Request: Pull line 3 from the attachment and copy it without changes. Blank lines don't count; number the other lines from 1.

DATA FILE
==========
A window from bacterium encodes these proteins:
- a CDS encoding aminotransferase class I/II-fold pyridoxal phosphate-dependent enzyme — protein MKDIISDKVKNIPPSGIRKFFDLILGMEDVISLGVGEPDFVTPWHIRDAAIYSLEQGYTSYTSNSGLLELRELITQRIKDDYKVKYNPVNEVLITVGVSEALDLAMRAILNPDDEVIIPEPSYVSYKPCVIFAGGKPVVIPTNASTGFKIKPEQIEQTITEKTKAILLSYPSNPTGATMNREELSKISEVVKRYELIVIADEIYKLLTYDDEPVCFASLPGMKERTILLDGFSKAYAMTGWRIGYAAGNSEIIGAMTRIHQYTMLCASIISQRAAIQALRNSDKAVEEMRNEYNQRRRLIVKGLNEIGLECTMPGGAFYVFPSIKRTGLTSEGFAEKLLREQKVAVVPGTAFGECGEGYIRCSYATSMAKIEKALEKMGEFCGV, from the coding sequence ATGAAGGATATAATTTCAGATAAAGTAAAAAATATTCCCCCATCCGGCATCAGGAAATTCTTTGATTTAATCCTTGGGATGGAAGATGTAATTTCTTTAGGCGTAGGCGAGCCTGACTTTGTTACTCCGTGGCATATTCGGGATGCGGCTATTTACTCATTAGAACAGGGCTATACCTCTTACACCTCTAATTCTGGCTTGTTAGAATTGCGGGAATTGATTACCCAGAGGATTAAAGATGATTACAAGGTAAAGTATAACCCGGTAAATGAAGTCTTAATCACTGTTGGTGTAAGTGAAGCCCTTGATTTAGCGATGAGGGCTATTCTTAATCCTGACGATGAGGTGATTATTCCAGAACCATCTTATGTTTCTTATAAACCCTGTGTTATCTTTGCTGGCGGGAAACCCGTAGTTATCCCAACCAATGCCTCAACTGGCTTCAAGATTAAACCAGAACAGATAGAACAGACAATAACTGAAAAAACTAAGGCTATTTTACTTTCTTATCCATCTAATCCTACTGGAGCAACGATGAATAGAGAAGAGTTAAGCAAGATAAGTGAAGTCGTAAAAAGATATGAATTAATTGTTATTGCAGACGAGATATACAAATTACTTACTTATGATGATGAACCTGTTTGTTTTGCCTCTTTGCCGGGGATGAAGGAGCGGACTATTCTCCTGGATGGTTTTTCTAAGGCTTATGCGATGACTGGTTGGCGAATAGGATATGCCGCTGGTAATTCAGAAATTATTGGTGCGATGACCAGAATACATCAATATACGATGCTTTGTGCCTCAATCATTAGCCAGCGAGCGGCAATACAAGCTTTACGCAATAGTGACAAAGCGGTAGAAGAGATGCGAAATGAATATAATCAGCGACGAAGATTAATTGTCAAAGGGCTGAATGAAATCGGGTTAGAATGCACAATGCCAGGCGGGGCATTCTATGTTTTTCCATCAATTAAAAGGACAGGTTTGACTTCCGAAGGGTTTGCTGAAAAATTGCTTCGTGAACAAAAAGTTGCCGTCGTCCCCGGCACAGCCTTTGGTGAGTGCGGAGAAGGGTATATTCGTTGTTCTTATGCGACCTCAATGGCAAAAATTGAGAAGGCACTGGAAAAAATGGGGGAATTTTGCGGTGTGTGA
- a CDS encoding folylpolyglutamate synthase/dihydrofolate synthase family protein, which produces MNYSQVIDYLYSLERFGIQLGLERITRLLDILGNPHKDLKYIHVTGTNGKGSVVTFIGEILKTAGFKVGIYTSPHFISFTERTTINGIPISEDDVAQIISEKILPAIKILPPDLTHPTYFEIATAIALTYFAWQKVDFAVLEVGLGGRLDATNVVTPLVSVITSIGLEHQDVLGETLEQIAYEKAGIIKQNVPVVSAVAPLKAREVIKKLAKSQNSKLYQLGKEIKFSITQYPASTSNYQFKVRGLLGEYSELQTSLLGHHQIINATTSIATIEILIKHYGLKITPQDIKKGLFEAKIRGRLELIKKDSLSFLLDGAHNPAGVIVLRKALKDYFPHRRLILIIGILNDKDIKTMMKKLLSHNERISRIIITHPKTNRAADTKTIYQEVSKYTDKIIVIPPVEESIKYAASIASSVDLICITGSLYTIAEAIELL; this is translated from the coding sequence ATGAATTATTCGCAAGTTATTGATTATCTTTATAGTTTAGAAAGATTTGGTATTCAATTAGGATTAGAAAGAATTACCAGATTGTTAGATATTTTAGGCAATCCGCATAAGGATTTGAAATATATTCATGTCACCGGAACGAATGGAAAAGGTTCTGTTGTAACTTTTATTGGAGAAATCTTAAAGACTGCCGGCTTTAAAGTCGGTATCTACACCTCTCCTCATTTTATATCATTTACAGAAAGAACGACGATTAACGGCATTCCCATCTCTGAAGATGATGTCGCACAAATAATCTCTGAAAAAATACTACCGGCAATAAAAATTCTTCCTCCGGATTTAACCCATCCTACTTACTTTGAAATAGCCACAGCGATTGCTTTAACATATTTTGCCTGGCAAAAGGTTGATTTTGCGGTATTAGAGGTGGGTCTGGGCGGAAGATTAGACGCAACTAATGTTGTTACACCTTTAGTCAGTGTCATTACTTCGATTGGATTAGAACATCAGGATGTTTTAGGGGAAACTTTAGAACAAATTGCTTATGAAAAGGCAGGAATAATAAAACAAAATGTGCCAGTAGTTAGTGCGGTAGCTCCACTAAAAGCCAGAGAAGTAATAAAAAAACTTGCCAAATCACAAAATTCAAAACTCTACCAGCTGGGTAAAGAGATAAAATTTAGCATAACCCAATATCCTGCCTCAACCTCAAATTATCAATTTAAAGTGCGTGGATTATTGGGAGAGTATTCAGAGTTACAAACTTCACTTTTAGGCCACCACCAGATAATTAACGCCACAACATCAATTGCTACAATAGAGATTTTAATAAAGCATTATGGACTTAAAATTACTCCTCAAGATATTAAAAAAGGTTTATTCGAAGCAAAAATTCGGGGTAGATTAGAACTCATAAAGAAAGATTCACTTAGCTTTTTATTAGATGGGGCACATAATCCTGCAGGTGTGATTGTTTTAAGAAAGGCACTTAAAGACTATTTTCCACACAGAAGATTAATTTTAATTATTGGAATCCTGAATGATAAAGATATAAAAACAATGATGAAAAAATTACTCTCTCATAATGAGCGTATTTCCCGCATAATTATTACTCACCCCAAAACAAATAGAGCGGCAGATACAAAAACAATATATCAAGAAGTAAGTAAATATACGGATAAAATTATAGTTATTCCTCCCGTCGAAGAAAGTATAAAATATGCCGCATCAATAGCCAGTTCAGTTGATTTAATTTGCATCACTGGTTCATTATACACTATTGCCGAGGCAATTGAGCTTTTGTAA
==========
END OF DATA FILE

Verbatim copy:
- a CDS encoding folylpolyglutamate synthase/dihydrofolate synthase family protein, which produces MNYSQVIDYLYSLERFGIQLGLERITRLLDILGNPHKDLKYIHVTGTNGKGSVVTFIGEILKTAGFKVGIYTSPHFISFTERTTINGIPISEDDVAQIISEKILPAIKILPPDLTHPTYFEIATAIALTYFAWQKVDFAVLEVGLGGRLDATNVVTPLVSVITSIGLEHQDVLGETLEQIAYEKAGIIKQNVPVVSAVAPLKAREVIKKLAKSQNSKLYQLGKEIKFSITQYPASTSNYQFKVRGLLGEYSELQTSLLGHHQIINATTSIATIEILIKHYGLKITPQDIKKGLFEAKIRGRLELIKKDSLSFLLDGAHNPAGVIVLRKALKDYFPHRRLILIIGILNDKDIKTMMKKLLSHNERISRIIITHPKTNRAADTKTIYQEVSKYTDKIIVIPPVEESIKYAASIASSVDLICITGSLYTIAEAIELL; this is translated from the coding sequence ATGAATTATTCGCAAGTTATTGATTATCTTTATAGTTTAGAAAGATTTGGTATTCAATTAGGATTAGAAAGAATTACCAGATTGTTAGATATTTTAGGCAATCCGCATAAGGATTTGAAATATATTCATGTCACCGGAACGAATGGAAAAGGTTCTGTTGTAACTTTTATTGGAGAAATCTTAAAGACTGCCGGCTTTAAAGTCGGTATCTACACCTCTCCTCATTTTATATCATTTACAGAAAGAACGACGATTAACGGCATTCCCATCTCTGAAGATGATGTCGCACAAATAATCTCTGAAAAAATACTACCGGCAATAAAAATTCTTCCTCCGGATTTAACCCATCCTACTTACTTTGAAATAGCCACAGCGATTGCTTTAACATATTTTGCCTGGCAAAAGGTTGATTTTGCGGTATTAGAGGTGGGTCTGGGCGGAAGATTAGACGCAACTAATGTTGTTACACCTTTAGTCAGTGTCATTACTTCGATTGGATTAGAACATCAGGATGTTTTAGGGGAAACTTTAGAACAAATTGCTTATGAAAAGGCAGGAATAATAAAACAAAATGTGCCAGTAGTTAGTGCGGTAGCTCCACTAAAAGCCAGAGAAGTAATAAAAAAACTTGCCAAATCACAAAATTCAAAACTCTACCAGCTGGGTAAAGAGATAAAATTTAGCATAACCCAATATCCTGCCTCAACCTCAAATTATCAATTTAAAGTGCGTGGATTATTGGGAGAGTATTCAGAGTTACAAACTTCACTTTTAGGCCACCACCAGATAATTAACGCCACAACATCAATTGCTACAATAGAGATTTTAATAAAGCATTATGGACTTAAAATTACTCCTCAAGATATTAAAAAAGGTTTATTCGAAGCAAAAATTCGGGGTAGATTAGAACTCATAAAGAAAGATTCACTTAGCTTTTTATTAGATGGGGCACATAATCCTGCAGGTGTGATTGTTTTAAGAAAGGCACTTAAAGACTATTTTCCACACAGAAGATTAATTTTAATTATTGGAATCCTGAATGATAAAGATATAAAAACAATGATGAAAAAATTACTCTCTCATAATGAGCGTATTTCCCGCATAATTATTACTCACCCCAAAACAAATAGAGCGGCAGATACAAAAACAATATATCAAGAAGTAAGTAAATATACGGATAAAATTATAGTTATTCCTCCCGTCGAAGAAAGTATAAAATATGCCGCATCAATAGCCAGTTCAGTTGATTTAATTTGCATCACTGGTTCATTATACACTATTGCCGAGGCAATTGAGCTTTTGTAA